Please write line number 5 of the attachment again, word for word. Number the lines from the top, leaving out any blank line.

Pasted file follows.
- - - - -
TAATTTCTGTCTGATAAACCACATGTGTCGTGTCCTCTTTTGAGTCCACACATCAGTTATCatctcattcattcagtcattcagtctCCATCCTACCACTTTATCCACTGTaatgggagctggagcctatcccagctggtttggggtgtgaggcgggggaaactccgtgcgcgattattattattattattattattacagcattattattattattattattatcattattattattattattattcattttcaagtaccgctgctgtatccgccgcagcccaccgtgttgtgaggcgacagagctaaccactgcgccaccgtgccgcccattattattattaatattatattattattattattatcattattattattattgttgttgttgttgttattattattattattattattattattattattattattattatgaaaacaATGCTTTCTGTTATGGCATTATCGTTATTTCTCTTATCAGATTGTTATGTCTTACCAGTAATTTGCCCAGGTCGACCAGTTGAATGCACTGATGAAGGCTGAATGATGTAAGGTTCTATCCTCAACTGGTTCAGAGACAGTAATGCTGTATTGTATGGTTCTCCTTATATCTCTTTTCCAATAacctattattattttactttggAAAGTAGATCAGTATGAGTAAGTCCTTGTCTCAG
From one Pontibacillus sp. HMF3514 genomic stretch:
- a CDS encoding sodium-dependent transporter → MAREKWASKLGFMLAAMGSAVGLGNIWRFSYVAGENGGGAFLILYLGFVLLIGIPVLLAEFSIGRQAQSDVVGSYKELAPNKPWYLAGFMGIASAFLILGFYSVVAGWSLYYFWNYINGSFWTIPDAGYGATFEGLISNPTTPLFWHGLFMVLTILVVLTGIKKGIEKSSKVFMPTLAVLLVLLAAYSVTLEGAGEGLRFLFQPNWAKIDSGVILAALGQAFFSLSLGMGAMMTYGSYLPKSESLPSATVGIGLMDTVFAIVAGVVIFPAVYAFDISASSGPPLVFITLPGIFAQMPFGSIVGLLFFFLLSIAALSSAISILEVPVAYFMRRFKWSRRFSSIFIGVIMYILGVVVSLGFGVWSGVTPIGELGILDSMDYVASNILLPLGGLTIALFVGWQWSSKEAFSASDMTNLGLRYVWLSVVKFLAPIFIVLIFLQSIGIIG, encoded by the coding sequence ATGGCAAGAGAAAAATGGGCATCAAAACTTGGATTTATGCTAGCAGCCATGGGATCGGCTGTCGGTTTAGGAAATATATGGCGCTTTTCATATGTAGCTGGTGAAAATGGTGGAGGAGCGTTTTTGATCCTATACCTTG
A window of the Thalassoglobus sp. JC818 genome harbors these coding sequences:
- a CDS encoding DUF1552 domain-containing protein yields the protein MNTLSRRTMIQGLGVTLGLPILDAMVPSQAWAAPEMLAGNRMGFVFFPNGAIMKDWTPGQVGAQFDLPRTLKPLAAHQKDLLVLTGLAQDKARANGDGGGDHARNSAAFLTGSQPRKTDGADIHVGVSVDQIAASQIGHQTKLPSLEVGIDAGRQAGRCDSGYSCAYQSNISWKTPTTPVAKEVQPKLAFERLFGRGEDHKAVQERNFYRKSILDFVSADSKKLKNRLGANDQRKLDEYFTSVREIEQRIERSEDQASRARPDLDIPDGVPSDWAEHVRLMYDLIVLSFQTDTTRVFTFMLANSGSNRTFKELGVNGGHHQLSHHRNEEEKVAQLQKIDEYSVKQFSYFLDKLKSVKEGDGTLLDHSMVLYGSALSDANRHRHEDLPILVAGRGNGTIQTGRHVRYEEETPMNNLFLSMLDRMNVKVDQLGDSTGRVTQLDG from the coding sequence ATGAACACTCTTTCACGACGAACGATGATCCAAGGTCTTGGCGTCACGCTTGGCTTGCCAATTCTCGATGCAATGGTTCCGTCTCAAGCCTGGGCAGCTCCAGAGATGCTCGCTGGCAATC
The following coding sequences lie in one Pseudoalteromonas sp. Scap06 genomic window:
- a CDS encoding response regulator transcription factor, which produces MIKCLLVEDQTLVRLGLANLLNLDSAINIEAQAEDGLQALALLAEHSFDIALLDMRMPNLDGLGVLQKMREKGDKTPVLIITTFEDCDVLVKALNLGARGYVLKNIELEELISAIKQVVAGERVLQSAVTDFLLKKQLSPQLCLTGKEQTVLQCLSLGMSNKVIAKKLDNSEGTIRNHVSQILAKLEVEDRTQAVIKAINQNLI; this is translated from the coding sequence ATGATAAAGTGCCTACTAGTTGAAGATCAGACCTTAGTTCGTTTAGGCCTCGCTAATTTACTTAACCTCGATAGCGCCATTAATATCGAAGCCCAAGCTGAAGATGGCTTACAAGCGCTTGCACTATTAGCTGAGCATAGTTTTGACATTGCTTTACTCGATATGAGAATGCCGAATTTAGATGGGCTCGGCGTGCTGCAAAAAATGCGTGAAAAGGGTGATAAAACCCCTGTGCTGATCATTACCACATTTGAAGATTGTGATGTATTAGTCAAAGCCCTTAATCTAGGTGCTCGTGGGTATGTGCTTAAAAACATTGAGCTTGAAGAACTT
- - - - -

- a CDS encoding DUF1552 domain-containing protein yields the protein MNTLSRRTMIQGLGVTLGLPILDAMVPSQAWAAPEMLAGNRMGFVFFPNGAIMKDWTPGQVGAQFDLPRTLKPLAAHQKDLLVLTGLAQDKARANGDGGGDHARNSAAFLTGSQPRKTDGADIHVGVSVDQIAASQIGHQTKLPSLEVGIDAGRQAGRCDSGYSCAYQSNISWKTPTTPVAKEVQPKLAFERLFGRGEDHKAVQERNFYRKSILDFVSADSKKLKNRLGANDQRKLDEYFTSVREIEQRIERSEDQASRARPDLDIPDGVPSDWAEHVRLMYDLIVLSFQTDTTRVFTFMLANSGSNRTFKELGVNGGHHQLSHHRNEEEKVAQLQKIDEYSVKQFSYFLDKLKSVKEGDGTLLDHSMVLYGSALSDANRHRHEDLPILVAGRGNGTIQTGRHVRYEEETPMNNLFLSMLDRMNVKVDQLGDSTGRVTQLDG from the coding sequence ATGAACACTCTTTCACGACGAACGATGATCCAAGGTCTTGGCGTCACGCTTGGCTTGCCAATTCTCGATGCAATGGTTCCGTCTCAAGCCTGGGCAGCTCCAGAGATGCTCGCTGGCAATC